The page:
Back on topic, I think a winter photo shoot is a better choice than some tropical getaway.  And it's not because I'm jealous of my friends who went to Hawaii, Costa Rica, or Bora Bora and missed some of the coldest, snowiest weather I've seen since my childhood in Cleveland. There are actual benefits to going somewhere cold to shoot.  And I mean cold - not 32F at night reaching 50F the next day.  I mean minus 32F as you stop at the entry to ... Yellowstone. On a snowmobile.  Ready to add your own personal windchill of whatever speed you crank that snowmobile up to.  (no more than 35 mph in the park, Mr. Ranger, I swear...)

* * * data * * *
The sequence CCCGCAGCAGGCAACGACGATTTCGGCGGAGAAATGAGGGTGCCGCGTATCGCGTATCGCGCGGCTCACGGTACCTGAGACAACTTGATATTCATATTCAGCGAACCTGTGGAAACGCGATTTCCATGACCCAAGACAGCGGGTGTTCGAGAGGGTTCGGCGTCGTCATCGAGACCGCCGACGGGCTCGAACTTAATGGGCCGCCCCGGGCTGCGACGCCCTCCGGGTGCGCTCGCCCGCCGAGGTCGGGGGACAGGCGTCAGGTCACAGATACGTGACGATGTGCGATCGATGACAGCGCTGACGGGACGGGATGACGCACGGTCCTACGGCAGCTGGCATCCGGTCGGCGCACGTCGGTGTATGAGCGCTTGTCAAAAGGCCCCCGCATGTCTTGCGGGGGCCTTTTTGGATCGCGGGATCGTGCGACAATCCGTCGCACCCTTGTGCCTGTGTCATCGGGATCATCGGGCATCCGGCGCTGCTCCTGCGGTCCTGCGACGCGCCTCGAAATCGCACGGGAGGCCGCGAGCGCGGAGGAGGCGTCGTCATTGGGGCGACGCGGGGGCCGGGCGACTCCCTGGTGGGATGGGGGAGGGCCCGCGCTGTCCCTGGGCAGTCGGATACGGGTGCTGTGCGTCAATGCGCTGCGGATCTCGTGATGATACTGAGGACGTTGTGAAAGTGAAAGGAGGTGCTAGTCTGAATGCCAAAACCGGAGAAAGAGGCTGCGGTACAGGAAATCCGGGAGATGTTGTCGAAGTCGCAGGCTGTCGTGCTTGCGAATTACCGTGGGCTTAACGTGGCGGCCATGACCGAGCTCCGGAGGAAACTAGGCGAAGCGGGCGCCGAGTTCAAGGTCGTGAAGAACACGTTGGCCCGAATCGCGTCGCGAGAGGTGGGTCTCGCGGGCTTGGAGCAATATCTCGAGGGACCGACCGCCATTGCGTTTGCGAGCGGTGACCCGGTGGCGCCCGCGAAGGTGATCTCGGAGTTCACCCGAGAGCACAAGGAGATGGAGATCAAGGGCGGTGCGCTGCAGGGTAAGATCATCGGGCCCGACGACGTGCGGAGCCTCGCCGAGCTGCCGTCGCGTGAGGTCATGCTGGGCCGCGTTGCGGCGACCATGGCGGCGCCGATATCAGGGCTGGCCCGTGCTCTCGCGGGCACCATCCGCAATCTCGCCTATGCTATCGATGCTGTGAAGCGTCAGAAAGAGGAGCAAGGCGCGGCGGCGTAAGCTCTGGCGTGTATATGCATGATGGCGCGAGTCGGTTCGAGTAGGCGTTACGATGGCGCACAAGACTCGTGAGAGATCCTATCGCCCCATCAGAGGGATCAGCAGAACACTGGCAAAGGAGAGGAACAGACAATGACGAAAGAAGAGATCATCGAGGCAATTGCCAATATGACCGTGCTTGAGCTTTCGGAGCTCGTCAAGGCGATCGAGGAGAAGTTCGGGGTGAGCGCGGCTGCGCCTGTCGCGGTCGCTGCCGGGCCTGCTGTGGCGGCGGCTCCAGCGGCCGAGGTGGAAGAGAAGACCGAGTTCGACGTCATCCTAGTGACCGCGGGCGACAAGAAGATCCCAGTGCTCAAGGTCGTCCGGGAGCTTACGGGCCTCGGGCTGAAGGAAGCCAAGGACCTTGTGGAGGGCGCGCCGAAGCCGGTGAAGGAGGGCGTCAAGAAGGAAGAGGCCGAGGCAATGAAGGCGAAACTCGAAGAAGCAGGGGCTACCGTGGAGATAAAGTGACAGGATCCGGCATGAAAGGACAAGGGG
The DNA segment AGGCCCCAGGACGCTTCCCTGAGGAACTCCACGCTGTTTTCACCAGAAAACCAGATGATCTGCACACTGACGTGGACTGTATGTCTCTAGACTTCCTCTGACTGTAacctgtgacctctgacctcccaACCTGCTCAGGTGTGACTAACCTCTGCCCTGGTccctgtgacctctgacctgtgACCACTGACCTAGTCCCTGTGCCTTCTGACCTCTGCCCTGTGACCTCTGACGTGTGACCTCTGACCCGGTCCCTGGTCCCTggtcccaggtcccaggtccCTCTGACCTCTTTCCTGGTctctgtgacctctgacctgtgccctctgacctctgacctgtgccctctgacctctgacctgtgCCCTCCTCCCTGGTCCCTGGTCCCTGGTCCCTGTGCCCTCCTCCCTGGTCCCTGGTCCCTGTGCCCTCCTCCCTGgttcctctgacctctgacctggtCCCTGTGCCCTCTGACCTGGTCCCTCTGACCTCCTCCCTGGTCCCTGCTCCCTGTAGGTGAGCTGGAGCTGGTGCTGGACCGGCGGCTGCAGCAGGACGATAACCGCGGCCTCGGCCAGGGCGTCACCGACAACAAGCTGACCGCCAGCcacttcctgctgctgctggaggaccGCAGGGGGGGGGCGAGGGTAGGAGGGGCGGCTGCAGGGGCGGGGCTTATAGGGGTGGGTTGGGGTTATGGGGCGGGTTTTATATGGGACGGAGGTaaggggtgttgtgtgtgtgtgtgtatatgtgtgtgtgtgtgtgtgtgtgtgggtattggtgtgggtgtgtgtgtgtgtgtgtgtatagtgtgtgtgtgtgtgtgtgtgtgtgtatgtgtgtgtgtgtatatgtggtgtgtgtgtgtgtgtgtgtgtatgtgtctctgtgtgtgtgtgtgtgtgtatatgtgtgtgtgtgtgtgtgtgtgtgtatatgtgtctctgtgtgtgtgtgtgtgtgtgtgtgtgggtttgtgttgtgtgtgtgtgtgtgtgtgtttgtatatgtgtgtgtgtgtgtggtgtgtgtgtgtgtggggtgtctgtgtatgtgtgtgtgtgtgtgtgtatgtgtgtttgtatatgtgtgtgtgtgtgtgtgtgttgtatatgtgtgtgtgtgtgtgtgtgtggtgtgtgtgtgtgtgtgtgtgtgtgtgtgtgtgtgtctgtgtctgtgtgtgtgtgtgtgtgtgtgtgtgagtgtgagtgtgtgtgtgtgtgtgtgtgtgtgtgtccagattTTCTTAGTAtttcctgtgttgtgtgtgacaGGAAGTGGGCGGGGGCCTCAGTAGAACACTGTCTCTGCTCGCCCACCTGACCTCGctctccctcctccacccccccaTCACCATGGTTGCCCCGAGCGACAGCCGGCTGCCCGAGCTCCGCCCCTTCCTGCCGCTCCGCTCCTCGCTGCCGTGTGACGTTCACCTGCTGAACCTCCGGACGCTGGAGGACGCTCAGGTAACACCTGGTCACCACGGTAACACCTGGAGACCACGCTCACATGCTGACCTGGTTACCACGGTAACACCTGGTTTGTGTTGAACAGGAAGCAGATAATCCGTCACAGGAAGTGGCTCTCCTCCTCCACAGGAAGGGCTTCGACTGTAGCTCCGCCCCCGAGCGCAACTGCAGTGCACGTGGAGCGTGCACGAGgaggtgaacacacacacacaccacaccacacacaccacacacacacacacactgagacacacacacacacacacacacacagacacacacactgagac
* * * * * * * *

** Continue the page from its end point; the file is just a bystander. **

At the end of January I had the pleasure of joining Barb and John Gerlach for a snowmobile based photo tour of Yellowstone.  Since there is a limit on the number of snowmobiles allowed in the park each day and all snowmobiles have to be with a guide, it's much less crowded in the winter than the when the hordes of unguided, minivan transported, wildlife harassing plodders descend on the park in the warm weather. Advantage number one.  The wildlife also has to hang around the lower elevations to find food, which of course is the elevation where the snowmobile trails are located, so it is plentiful. Advantage number two.  Because the animals are close to the trails, you don't need a 1200 mm lens costing as much as your house to photograph them. Advantage number three.  The animal coats are full and lush unlike the spring and summer when they shed and look like they've contracted some horrendous disease.  Advantage number four.  The park itself is coated in about 5 feet of snow, which covers up a lot of ground which in the summer is covered with ugly drought browned grass. If it's cold enough, there can be fog and hoar frost coated trees and animals.  The animals often hang out near the thermal areas, which can give the animals an extra frosty look and make the thermal areas more interesting because of the presence of the animals. Advantage number five. Another plus to a winter shoot is that most photographers hibernate in the winter so if you have any winter images you will have something special. Advantage number six.